The orchestral timpani is usually a large metal-bodied kettledrum with a low sound. It is a tuned drum, which means that the stretching of the membrane can be varied to get specific pitches. The tighter the membrane, the higher the pitch. The standard for most bands and orchestras is to have two or three timpani of different sizes. The percussionist who plays them will tune them before each piece, to two or three different notes specified by the composer.

Cylindrical Drums

Drums are usually classified by shape: vessel, cylindrical, conical, barrel, waisted, and so on. Most of the drums traditionally found in Western bands and orchestras are cylindrical drums; the body of the drum is a simple cylinder, with a membrane stretched across one or both ends. The membrane is the drum head. The cylinder's shape can vary from wide and shallow to tall and thin. The size of the drum affects its sound, with larger drums having a lower pitch.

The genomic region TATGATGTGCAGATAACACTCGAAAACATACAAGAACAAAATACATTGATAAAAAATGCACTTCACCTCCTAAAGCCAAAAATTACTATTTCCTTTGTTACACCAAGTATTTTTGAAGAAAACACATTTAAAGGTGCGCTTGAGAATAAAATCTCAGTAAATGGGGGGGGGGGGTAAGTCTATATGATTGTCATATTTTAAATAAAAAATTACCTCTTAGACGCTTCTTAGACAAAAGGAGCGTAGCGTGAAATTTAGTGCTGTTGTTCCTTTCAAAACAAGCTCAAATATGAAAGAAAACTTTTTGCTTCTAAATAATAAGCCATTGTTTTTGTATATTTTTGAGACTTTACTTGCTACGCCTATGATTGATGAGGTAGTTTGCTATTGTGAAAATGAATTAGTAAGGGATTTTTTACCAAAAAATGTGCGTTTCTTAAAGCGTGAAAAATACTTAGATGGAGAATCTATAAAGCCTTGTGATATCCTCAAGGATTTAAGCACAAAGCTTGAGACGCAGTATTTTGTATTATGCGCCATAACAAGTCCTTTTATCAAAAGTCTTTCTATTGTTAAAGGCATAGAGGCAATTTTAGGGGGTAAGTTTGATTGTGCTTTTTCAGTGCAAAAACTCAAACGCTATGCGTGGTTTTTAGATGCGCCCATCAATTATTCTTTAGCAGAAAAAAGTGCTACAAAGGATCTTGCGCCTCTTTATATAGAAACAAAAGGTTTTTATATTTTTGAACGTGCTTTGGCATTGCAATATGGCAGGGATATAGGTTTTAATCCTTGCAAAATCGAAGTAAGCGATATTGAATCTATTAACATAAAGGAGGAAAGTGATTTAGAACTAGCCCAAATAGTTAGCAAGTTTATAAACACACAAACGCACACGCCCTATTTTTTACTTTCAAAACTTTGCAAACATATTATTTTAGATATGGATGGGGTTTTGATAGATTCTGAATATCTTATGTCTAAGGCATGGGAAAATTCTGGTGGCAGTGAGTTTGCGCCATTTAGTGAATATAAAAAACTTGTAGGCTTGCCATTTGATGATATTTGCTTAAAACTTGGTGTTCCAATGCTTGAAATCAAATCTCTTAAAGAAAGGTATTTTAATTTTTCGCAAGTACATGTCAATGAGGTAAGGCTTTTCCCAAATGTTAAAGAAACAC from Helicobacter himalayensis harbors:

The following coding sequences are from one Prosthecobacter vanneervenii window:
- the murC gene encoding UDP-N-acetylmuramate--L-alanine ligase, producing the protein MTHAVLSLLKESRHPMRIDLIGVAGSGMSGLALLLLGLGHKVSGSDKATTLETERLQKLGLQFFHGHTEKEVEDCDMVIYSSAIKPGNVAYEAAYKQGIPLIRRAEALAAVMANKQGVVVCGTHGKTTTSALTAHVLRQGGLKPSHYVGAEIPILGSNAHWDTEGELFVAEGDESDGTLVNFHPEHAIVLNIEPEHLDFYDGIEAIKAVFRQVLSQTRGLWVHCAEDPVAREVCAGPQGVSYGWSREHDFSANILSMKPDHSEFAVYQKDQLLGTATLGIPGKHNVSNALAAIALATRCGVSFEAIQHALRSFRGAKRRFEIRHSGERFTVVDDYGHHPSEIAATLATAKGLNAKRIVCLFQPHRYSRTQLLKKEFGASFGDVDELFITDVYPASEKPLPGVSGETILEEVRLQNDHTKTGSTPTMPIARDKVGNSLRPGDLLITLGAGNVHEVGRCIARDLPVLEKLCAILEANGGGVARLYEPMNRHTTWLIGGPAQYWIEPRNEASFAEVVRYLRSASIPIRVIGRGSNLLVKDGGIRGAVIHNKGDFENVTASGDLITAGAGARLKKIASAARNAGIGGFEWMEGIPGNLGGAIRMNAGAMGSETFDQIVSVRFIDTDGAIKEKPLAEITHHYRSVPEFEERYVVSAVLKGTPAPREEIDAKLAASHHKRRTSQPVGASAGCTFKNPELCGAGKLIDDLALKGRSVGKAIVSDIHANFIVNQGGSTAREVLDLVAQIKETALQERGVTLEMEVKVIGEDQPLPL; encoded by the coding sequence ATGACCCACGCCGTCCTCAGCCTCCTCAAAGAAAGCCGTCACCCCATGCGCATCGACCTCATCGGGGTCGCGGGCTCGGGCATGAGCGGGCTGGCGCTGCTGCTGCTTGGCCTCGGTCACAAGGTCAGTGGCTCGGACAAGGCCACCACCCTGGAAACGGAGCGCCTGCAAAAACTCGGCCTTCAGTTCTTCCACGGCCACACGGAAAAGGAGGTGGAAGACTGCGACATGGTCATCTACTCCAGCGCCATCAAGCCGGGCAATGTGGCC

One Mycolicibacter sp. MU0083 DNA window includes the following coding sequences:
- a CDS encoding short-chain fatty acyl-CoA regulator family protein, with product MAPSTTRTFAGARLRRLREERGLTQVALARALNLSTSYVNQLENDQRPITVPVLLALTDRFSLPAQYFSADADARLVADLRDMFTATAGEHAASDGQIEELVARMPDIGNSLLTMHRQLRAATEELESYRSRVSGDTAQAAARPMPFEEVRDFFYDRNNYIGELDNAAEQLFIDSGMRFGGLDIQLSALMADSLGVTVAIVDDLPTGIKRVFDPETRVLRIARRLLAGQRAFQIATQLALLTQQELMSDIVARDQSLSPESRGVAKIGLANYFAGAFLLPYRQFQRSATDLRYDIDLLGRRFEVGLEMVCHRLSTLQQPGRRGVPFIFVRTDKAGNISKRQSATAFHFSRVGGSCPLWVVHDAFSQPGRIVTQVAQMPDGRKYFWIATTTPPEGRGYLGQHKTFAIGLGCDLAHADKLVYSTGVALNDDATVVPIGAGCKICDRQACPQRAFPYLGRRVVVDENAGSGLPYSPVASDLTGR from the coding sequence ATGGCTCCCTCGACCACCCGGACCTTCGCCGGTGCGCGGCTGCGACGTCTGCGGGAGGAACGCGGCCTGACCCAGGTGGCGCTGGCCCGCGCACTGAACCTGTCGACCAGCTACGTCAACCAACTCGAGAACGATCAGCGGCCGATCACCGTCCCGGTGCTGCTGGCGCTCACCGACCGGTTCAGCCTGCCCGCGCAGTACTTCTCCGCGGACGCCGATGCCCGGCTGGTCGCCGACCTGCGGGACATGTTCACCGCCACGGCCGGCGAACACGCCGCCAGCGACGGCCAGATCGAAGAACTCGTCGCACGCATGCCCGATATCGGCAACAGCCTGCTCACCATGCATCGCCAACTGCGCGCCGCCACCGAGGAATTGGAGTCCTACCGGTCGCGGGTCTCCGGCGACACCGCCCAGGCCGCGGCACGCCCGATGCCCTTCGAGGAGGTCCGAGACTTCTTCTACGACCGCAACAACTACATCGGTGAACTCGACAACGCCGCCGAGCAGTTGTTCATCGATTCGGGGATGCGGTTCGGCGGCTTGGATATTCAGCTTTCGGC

Cylindrical drums became part of the standard orchestra during the late seventeen hundreds (around the time of the Classical period of Western music), due to the influence in Europe at that time of the military bands of the Ottoman Empire. Both side drums and kettledrums had already been part of the military music tradition (which eventually became the Western band tradition) since the middle ages, when Crusaders were inspired to imitate the battle music of the "Saracens" (Muslims).